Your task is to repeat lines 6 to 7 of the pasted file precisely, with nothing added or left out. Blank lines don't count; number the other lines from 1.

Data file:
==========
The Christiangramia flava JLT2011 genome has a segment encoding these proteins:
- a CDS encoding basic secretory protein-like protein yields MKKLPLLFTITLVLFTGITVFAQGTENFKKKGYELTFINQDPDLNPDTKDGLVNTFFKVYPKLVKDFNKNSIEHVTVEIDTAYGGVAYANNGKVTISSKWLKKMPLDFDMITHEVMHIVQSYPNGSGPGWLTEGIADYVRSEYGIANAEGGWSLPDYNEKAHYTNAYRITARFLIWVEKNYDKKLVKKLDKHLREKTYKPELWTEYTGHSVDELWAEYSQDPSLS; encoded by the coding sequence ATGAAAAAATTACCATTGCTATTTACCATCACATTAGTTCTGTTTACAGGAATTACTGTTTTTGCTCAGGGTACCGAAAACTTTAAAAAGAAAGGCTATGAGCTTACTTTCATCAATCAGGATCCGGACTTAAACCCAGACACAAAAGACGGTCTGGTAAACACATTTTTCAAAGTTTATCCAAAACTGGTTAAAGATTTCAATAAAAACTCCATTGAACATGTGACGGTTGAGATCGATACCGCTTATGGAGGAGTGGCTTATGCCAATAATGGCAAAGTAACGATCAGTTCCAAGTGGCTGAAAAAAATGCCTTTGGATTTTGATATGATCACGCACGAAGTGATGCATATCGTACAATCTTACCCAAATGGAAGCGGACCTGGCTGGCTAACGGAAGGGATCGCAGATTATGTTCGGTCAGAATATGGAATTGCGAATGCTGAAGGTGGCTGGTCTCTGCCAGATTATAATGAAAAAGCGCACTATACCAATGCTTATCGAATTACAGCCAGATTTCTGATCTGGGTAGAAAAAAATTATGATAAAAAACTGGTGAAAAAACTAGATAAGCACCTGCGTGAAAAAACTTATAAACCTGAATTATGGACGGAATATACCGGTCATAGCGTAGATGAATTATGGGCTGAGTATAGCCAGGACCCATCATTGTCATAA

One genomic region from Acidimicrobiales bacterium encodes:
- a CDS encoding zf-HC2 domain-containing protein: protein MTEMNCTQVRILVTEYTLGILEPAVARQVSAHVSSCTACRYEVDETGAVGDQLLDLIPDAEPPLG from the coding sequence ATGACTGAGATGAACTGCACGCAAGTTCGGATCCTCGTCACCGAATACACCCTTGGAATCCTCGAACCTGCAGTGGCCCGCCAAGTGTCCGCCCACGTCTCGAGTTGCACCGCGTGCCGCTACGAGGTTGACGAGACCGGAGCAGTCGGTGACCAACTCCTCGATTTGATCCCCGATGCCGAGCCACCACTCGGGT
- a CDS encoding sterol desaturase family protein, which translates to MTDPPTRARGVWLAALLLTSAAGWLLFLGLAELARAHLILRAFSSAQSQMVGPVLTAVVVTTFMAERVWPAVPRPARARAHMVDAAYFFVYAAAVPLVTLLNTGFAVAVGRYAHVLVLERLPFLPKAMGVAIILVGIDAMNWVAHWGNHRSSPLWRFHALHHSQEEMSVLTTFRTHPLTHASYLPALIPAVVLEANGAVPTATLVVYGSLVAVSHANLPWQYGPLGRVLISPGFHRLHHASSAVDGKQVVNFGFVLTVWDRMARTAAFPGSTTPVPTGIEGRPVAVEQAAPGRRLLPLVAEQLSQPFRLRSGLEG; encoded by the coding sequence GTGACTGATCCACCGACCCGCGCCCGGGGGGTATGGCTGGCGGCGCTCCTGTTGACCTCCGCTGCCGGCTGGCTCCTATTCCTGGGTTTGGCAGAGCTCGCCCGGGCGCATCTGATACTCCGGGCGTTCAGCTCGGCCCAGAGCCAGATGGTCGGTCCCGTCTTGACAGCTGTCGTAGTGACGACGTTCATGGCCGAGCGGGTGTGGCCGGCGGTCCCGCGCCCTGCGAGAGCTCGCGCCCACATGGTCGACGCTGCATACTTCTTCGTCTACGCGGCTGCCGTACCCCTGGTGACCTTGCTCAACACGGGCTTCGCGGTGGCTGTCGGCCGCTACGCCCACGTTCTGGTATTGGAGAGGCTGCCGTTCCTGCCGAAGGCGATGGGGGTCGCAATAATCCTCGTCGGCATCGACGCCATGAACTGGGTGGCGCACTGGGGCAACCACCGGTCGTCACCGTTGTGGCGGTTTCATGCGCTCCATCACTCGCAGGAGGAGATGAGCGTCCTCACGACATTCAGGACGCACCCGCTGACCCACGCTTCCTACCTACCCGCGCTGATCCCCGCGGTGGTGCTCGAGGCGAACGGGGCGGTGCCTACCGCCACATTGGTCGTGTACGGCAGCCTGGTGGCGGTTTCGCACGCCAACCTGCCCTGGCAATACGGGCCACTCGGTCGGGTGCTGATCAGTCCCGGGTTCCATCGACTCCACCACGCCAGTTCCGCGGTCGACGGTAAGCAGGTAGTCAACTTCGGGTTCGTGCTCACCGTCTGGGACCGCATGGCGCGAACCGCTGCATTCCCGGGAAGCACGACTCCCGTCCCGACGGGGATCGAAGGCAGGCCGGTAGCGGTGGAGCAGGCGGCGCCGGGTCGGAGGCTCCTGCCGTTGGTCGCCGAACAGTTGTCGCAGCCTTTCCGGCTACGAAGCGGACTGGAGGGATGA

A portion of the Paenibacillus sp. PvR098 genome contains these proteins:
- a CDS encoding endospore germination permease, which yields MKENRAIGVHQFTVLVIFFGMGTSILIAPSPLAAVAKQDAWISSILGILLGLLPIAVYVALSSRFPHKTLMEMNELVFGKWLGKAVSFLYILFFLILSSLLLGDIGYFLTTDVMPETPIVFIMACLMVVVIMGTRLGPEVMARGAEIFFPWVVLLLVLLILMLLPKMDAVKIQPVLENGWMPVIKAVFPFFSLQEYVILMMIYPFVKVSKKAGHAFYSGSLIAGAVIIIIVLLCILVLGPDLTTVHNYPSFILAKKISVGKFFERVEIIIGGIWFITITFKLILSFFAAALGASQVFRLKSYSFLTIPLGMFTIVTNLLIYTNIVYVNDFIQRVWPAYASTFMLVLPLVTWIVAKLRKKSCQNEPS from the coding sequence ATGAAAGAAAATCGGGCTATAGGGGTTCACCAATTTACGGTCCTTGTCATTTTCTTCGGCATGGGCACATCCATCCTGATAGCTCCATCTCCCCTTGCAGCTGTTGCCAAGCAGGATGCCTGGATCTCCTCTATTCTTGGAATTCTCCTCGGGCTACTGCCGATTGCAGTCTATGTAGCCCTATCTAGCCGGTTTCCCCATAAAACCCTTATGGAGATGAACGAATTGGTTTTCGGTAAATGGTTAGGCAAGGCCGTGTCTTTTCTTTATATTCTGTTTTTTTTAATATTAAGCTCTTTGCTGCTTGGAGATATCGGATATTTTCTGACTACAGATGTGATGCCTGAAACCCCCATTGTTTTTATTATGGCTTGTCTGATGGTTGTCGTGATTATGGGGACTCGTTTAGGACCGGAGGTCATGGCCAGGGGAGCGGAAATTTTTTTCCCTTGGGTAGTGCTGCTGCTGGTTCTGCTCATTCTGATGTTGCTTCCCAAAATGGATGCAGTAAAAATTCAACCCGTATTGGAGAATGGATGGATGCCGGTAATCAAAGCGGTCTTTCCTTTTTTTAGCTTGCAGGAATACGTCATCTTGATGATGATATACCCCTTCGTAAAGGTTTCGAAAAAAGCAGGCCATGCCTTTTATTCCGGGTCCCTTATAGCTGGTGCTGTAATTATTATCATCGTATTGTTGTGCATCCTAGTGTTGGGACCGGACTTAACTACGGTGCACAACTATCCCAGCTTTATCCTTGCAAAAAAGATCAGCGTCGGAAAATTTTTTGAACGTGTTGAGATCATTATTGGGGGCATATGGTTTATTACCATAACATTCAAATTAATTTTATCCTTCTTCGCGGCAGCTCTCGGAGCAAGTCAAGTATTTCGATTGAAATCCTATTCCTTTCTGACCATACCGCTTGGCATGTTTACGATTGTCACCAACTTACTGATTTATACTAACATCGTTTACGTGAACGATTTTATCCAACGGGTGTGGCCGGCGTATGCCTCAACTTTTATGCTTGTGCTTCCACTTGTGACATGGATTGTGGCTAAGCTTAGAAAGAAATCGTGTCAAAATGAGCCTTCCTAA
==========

A portion of the Paenibacillus sp. PvR098 genome contains these proteins:
- a CDS encoding endospore germination permease, which yields MKENRAIGVHQFTVLVIFFGMGTSILIAPSPLAAVAKQDAWISSILGILLGLLPIAVYVALSSRFPHKTLMEMNELVFGKWLGKAVSFLYILFFLILSSLLLGDIGYFLTTDVMPETPIVFIMACLMVVVIMGTRLGPEVMARGAEIFFPWVVLLLVLLILMLLPKMDAVKIQPVLENGWMPVIKAVFPFFSLQEYVILMMIYPFVKVSKKAGHAFYSGSLIAGAVIIIIVLLCILVLGPDLTTVHNYPSFILAKKISVGKFFERVEIIIGGIWFITITFKLILSFFAAALGASQVFRLKSYSFLTIPLGMFTIVTNLLIYTNIVYVNDFIQRVWPAYASTFMLVLPLVTWIVAKLRKKSCQNEPS from the coding sequence ATGAAAGAAAATCGGGCTATAGGGGTTCACCAATTTACGGTCCTTGTCATTTTCTTCGGCATGGGCACATCCATCCTGATAGCTCCATCTCCCCTTGCAGCTGTTGCCAAGCAGGATGCCTGGATCTCCTCTATTCTTGGAATTCTCCTCGGGCTACTGCCGATTGCAGTCTATGTAGCCCTATCTAGCCGGTTTCCCCATAAAACCCTTATGGAGATGAACGAATTGGTTTTCGGTAAATGGTTAGGCAAGGCCGTGTCTTTTCTTTATATTCTGTTTTTTTTAATATTAAGCTCTTTGCTGCTTGGAGATATCGGATATTTTCTGACTACAGATGTGATGCCTGAAACCCCCATTGTTTTTATTATGGCTTGTCTGATGGTTGTCGTGATTATGGGGACTCGTTTAGGACCGGAGGTCATGGCCAGGGGAGCGGAAATTTTTTTCCCTTGGGTAGTGCTGCTGCTGGTTCTGCTCATTCTGATGTTGCTTCCCAAAATGGATGCAGTAAAAATTCAACCCGTATTGGAGAATGGATGGATGCCGGTAATCAAAGCGGTCTTTCCTTTTTTTAGCTTGCAGGAATACGTCATCTTGATGATGATATACCCCTTCGTAAAGGTTTCGAAAAAAGCAGGCCATGCCTTTTATTCCGGGTCCCTTATAGCTGGTGCTGTAATTATTATCATCGTATTGTTGTGCATCCTAGTGTTGGGACCGGACTTAACTACGGTGCACAACTATCCCAGCTTTATCCTTGCAAAAAAGATCAGCGTCGGAAAATTTTTTGAACGTGTTGAGATCATTATTGGGGGCATATGGTTTATTACCATAACATTCAAATTAATTTTATCCTTCTTCGCGGCAGCTCTCGGAGCAAGTCAAGTATTTCGATTGAAATCCTATTCCTTTCTGACCATACCGCTTGGCATGTTTACGATTGTCACCAACTTACTGATTTATACTAACATCGTTTACGTGAACGATTTTATCCAACGGGTGTGGCCGGCGTATGCCTCAACTTTTATGCTTGTGCTTCCACTTGTGACATGGATTGTGGCTAAGCTTAGAAAGAAATCGTGTCAAAATGAGCCTTCCTAA